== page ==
BREAST CANCER: AN INTRODUCTION TO THE LEADING CANCER FOR WOMEN

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Breast cancer is the leading cause of cancer deaths among the female population in the United States. According to breastcancer.org, about one in eight U.S. women (about 12%) develop invasive breast cancer over the course of her lifetime. Cancer.org also reports, in the year 2015 alone, there are going to be a total number of 234,190 new estimated cases of breast cancers in both males and females, and there are going to be an estimated 40, 730 deaths due to breast cancer. Because of the high mortality and morbidity rates caused by breast cancer, there are infinite sources of decisions, educational tools, and information accessible to the public. However, the question is: which source of information is the most accurate and most helpful to the patient who has breast cancer?

What is breast cancer?

Breast cancer is a malignant category of cancer originating from an abnormal and uncontrolled growth of breast cells. The abnormal multiplication of cells in the breast often starts in the cells from the milk-producing glands (lobules) or the in the ducts (which are the passages that drain milk from the lobules to the nipple). However, breast cancer can also begin, although rarely, in the fatty and fibrous connective tissues of the breast (which are known as stromal tissues). BRCA1, BRCA2, PALB2 are three genes that guarantee women to develop breast cancer at some point in their lives. The original role of the BRCA and PALB2 are to enable breast cells to grow normally and to prevent any cancerous growth; however, these genes could contain mutations that are transmitted through generations, so breast cancer risks ultimately increases. According to breastcancer.org, only 5-10% (approximately 1 out of every 10 cases) of cancers are due to abnormalities inherited from your mother or father, and the other 85-90% of breast cancers are due to genetic abnormalities that happen as a result of the aging process and the wear and tear of life in general. Breast cancer, as one can see, is more fatal to women than it is to men.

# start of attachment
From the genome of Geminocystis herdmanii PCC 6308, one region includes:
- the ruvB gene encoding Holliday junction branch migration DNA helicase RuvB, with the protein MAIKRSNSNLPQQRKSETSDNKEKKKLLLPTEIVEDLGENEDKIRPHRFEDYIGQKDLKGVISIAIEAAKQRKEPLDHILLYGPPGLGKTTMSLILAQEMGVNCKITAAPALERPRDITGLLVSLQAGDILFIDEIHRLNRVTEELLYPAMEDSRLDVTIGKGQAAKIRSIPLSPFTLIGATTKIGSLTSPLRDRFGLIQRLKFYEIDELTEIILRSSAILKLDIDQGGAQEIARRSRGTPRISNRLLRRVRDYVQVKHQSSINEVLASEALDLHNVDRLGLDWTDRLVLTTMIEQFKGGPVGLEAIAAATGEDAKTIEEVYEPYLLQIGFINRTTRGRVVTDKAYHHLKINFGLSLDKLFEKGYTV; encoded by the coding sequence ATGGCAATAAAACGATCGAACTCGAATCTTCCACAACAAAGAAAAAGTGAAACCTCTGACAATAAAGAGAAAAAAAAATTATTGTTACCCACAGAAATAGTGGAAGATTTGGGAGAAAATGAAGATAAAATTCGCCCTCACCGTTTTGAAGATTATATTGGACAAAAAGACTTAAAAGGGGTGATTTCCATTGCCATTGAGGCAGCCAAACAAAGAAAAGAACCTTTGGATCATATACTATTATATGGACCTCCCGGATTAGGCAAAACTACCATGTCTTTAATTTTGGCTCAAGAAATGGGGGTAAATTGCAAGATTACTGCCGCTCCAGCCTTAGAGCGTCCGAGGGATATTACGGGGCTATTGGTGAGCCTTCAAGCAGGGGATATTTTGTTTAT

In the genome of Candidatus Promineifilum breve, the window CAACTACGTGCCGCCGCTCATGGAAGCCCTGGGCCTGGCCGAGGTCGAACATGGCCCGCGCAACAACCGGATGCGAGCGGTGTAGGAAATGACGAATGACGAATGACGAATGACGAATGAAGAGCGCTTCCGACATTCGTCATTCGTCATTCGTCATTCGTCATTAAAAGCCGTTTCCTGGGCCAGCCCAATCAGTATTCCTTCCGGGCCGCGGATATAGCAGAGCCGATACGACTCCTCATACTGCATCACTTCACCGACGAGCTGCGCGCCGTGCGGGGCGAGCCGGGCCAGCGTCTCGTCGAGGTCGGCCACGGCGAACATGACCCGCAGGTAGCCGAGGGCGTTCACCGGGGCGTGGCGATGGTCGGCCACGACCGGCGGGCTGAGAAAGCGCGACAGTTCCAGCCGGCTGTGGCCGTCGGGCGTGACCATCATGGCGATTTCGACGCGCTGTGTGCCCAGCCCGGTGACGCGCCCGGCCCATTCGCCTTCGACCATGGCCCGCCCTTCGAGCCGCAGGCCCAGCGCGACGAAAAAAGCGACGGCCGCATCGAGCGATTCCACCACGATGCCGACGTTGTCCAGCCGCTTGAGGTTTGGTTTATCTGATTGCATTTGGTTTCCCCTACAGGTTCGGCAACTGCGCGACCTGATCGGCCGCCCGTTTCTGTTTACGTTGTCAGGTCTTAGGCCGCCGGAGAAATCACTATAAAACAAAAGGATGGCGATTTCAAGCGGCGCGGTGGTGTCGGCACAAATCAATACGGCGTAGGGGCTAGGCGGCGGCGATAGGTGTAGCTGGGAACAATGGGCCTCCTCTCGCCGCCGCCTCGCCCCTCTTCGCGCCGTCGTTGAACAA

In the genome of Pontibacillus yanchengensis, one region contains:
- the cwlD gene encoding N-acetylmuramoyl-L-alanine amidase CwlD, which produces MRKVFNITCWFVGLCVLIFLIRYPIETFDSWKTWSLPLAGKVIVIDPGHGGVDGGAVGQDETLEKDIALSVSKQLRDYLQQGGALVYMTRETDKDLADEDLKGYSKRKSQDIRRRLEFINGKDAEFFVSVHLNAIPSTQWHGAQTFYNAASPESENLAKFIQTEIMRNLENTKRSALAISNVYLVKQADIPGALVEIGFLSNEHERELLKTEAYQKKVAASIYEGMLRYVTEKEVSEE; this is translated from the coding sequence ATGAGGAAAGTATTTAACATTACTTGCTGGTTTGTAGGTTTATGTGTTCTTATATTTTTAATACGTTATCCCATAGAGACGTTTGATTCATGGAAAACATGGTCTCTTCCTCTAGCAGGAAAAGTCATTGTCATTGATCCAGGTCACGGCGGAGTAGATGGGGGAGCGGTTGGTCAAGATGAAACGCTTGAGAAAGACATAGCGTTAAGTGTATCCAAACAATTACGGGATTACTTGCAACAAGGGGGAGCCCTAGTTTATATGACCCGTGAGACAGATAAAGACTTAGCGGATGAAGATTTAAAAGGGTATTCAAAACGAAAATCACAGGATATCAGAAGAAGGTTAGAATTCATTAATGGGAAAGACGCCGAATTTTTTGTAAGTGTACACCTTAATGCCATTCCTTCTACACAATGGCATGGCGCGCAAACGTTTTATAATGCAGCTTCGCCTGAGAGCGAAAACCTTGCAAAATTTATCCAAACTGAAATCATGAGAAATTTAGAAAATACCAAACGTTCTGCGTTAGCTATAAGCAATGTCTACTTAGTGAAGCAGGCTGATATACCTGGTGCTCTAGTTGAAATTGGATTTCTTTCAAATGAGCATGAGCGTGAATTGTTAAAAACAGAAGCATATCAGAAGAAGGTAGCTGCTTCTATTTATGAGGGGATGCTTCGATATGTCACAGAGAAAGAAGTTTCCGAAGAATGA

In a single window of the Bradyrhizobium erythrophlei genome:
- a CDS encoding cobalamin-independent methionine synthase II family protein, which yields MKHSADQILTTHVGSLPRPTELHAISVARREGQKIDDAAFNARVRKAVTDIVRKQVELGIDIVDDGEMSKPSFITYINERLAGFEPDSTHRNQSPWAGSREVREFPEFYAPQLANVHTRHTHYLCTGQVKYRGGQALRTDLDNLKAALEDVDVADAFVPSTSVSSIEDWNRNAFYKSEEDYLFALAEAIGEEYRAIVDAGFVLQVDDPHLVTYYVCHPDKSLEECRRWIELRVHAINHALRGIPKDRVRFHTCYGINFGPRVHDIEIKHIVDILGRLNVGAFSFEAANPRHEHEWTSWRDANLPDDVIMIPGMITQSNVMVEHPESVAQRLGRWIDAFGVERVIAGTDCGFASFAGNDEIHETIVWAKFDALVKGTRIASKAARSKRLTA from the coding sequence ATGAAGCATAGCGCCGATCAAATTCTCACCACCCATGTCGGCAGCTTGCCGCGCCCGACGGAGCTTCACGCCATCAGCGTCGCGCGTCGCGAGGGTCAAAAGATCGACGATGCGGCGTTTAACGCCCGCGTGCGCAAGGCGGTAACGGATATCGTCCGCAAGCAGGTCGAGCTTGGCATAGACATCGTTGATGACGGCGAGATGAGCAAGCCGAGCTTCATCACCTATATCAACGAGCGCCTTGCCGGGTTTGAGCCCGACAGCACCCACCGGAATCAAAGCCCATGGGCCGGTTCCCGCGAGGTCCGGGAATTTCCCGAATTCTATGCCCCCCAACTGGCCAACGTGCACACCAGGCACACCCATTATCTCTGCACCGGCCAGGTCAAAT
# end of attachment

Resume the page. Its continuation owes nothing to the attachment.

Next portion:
What are the symptoms?

The symptoms include any of the following:

-swelling of all or part of the breast

-skin irritation or dimpling

-breast pain

-nipple or the nipple turning inward

-redness, scaliness, or thickening of the nipple or breast skin

-a nipple discharge other than breast milk

-a lump in the underarm area

Source: breastcancer.org

How does one go about screening and testing for breast cancer?

Screening for breast cancer means a physician, who specializes in breast cancer, is going to perform a thorough evaluation of one’s breasts in order to evaluate whether one is at risk for developing breast cancer. Screening and testing are two methods which are important to catch breast cancer early.

There are three types of screening and testing methods for breast cancer:

  • Screening tests: These are specified as mammograms, and this method is proposed, on a yearly basis, for healthy-looking people who are suspected not to have breast cancer. Mammograms are simply used to catch breast cancer.
  • Diagnostic tests: This method of testing is selected for a patient if the physician suspects the patient to have breast symptoms, as evidenced by either symptoms appearing or by the results from the screening test. A biopsy is a specific type of diagnostic test. A diagnostic test is selected to determine whether or not the cancer is present and if it has traveled outside the breast. Because each cancer type is unique to the patient, information resulting from diagnostic tests could determine what treatments would be most effective for a particular patient.